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The green color comes from copper. Red from iron. White is calcium. Black is magnesium. Tannic acid adds some brown coloring.

There is wide variety in the coloring and the formations. Erosion and gravity make differing shapes of the cliffs. Grand Island which is just off-shore protects parts of the cliffs allowing more trees to grow in the area closest to Munising. Small caves form from seeping groundwater.

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Dinner tonight will be at what appears to be the one non-burger/pizza, etc restaurant.

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Ed and Chris September 9 10 pm

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2013, Trip Seven, September 8, The Sarahs’ Wedding and the UP of Michigan

Sunday, September 8 Grand Marais, Michigan

Sunday was a glorious day after the clouds of Saturday and the threatened rain for the rest of the week. Sunny with highs in the low 70s and we enjoyed every minute of it. Our plan was to travel along the coastal area via scenic byways, stopping at light houses and waterfalls.

View from Mission Hill overlook towards Whitefish Bay on Lake Superior

View from Mission Hill overlook towards Whitefish Bay on Lake Superior

Our first stop was Mission Hill Overlook, up a steep, one lane road to the top of the bluffs on the south shore of Whitefish Bay of Lake Superior. Lake Superior’s shipping channel narrows here as ships get ready to enter St. Mary’s River. There are also shoals and rocks and that combination, along with Superior’s infamous storms has made this section of the lake the most treacherous for ships.

Point  Iroquis  Lighthouse

Point Iroquis Lighthouse

The coast is studded with lighthouses and old life saving stations. We found out that the Life Saving Service pre-dated the Coast Guard and the men of the LSS performed heroic tasks to rescue crews and passengers during the late 1800s. Special boats and equipment were designed just for this task.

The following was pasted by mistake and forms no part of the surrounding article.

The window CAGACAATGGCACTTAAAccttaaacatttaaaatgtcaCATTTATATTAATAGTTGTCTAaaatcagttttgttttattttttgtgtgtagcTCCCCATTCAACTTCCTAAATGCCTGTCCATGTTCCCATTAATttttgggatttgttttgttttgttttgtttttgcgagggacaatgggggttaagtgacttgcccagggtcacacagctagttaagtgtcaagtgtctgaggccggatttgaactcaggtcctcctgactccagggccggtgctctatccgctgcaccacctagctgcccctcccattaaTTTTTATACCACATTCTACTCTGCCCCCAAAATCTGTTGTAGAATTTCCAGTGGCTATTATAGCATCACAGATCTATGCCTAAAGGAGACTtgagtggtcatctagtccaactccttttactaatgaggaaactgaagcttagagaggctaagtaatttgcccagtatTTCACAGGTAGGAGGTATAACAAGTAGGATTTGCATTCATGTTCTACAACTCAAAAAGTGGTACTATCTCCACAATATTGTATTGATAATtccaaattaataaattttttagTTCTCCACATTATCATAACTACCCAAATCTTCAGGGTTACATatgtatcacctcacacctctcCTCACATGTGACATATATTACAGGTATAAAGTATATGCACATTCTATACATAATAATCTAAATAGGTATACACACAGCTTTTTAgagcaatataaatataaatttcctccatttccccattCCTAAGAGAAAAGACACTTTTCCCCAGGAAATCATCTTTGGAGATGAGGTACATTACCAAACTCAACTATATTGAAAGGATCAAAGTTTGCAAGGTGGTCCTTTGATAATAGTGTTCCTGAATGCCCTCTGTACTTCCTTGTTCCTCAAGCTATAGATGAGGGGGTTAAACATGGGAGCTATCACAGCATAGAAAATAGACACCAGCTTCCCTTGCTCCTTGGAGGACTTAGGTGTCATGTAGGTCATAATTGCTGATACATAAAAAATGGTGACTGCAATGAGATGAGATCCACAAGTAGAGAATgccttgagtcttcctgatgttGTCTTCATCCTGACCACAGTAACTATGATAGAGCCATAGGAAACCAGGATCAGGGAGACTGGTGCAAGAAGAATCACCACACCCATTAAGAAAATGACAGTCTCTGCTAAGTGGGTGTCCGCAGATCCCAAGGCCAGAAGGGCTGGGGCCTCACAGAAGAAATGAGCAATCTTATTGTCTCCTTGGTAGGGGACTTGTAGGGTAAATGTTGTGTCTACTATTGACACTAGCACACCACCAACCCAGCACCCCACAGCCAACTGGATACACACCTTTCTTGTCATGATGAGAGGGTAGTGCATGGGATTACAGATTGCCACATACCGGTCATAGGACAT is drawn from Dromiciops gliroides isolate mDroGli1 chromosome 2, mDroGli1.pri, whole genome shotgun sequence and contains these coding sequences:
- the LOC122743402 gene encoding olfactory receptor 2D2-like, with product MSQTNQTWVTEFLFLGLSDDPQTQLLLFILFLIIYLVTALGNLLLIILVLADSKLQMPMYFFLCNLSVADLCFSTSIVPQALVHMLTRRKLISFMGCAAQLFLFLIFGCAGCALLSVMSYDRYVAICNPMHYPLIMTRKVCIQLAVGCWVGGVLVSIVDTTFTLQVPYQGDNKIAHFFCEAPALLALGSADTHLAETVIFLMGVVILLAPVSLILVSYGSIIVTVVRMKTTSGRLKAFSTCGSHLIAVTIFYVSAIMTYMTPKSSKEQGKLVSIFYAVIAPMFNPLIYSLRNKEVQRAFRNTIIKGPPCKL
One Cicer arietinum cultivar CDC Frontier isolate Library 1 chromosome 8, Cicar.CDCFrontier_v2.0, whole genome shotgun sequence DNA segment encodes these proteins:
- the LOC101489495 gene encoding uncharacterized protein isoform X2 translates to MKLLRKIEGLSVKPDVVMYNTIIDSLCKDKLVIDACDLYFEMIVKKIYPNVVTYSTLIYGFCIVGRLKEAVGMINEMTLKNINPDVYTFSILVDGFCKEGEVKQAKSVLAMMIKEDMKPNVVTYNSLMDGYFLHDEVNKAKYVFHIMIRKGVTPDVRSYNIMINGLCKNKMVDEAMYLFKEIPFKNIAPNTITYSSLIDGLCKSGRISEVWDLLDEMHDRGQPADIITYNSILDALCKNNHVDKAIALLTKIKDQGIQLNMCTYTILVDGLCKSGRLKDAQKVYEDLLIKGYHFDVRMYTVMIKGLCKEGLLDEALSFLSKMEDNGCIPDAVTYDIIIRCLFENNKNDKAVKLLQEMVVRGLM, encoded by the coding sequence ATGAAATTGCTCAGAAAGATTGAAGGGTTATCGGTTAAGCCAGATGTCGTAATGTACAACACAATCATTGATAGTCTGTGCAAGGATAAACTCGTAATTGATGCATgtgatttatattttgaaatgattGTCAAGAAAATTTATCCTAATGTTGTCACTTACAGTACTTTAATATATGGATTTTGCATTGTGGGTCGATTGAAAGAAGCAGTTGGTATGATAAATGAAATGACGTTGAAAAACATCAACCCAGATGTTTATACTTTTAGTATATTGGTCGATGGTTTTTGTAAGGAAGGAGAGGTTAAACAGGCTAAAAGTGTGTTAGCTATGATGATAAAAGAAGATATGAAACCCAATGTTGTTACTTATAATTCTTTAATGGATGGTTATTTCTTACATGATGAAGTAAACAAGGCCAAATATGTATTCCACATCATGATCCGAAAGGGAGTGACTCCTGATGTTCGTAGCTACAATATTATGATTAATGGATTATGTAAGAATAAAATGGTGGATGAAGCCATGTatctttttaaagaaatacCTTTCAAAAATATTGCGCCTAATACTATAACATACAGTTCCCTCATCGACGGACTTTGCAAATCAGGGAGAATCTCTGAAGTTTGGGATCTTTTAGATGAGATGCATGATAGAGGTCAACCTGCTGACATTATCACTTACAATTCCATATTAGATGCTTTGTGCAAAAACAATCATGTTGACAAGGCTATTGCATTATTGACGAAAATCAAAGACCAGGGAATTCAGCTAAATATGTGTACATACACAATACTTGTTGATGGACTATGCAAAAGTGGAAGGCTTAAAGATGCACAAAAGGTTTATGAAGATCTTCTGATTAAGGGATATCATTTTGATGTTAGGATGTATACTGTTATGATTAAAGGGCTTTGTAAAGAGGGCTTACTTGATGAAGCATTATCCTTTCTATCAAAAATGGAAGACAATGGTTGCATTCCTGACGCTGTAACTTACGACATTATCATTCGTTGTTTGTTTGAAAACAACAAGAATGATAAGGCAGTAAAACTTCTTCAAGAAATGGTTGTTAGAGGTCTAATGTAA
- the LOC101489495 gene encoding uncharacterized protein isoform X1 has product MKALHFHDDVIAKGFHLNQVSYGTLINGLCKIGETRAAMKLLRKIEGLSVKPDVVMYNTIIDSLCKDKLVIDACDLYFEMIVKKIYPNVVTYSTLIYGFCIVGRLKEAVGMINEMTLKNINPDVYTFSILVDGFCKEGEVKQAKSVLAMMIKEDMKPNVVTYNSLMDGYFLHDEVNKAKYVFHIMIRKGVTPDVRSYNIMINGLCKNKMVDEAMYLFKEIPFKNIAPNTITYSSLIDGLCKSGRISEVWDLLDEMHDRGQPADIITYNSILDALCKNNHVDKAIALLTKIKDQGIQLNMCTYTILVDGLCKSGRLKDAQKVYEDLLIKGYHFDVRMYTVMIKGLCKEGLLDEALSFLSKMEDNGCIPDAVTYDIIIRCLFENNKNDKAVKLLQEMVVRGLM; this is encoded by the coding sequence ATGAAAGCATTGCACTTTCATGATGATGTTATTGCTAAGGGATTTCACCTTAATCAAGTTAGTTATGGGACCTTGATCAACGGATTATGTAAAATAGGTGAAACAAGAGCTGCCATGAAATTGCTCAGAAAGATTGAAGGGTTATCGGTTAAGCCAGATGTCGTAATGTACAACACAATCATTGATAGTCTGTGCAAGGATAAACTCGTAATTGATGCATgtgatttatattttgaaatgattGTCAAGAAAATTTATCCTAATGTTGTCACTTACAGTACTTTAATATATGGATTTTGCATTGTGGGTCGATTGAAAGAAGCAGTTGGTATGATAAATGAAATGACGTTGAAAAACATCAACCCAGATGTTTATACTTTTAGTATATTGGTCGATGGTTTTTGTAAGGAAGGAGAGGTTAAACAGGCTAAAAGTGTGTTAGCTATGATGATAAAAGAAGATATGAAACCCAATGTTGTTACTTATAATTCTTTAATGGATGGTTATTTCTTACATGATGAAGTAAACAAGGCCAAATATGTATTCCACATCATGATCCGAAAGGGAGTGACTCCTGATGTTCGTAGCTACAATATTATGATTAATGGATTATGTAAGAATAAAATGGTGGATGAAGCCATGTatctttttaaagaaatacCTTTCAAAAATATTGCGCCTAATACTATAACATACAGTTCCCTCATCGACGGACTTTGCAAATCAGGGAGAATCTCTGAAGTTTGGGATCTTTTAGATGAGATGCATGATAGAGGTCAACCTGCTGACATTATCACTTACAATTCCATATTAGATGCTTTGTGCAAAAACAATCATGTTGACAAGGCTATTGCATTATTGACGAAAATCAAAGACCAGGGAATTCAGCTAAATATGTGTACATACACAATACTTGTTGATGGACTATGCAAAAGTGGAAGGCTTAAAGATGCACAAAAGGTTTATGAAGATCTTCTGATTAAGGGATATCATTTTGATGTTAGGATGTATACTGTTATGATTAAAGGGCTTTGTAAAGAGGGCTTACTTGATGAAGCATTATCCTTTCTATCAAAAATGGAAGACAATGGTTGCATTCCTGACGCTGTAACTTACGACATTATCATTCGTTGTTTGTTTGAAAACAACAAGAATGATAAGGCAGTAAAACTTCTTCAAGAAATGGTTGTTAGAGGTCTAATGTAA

Stones on the shore of Lake Superior

Shores of Lake Superior


Point Iroquis lighthouse was open and we climbed the tower, visited the exhibits and talked to the docent who provided knowledge of the lighthouse. We also questioned him about a brief mention we had read about cranberry bogs in the area. He told us where to find them, but our eyes must have been closed as were driving since we never spotted the bogs.

Whitefish  Point Light house

Whitefish Point Light house


Whitefish Point has a shipwreck museum and a lighthouse. The film here focuses on the Edmund Fitzgerald sinking in 1975 (remember the Gordon Lightfoot song?) The ship sank not far from here but in Canadian waters. Even today there is no firm answer as to the cause. The bell has been recovered but the crew remains lost in the depths.

Bell from Edmund Fitzgerald

Bell from Edmund Fitzgerald

The largest waterfall east of the Mississippi after Niagara Falls was our next stop. We had never even heard of it before. Like the North Shore of Minnesota, numerous waterfalls flow from rivers into Lake Superior but the vast majority are less than 20 feet tall. Tahquamenon is not tall either but its flow is great across a wide falls. There are several shorter falls in a cascade and farther upstream is the upper falls. similar to several North Shore falls, the water is copper-colored due to tannicic acid.

Lower falls

Lower falls

The falls are part of a recent state park created by a donation of land from a lumber company owner who wanted the falls to remain visible to the public. Evidently one criteria was that his family could retain a portion of the land since they have constructed a microbrewery inside the park. While we did not try the beer, the beef pasty here was even better than our first one in St. Ignace. The pastry crust was much lighter and we used the side of beef gravy to make it more like a pot pie.

Upper  falls

Upper falls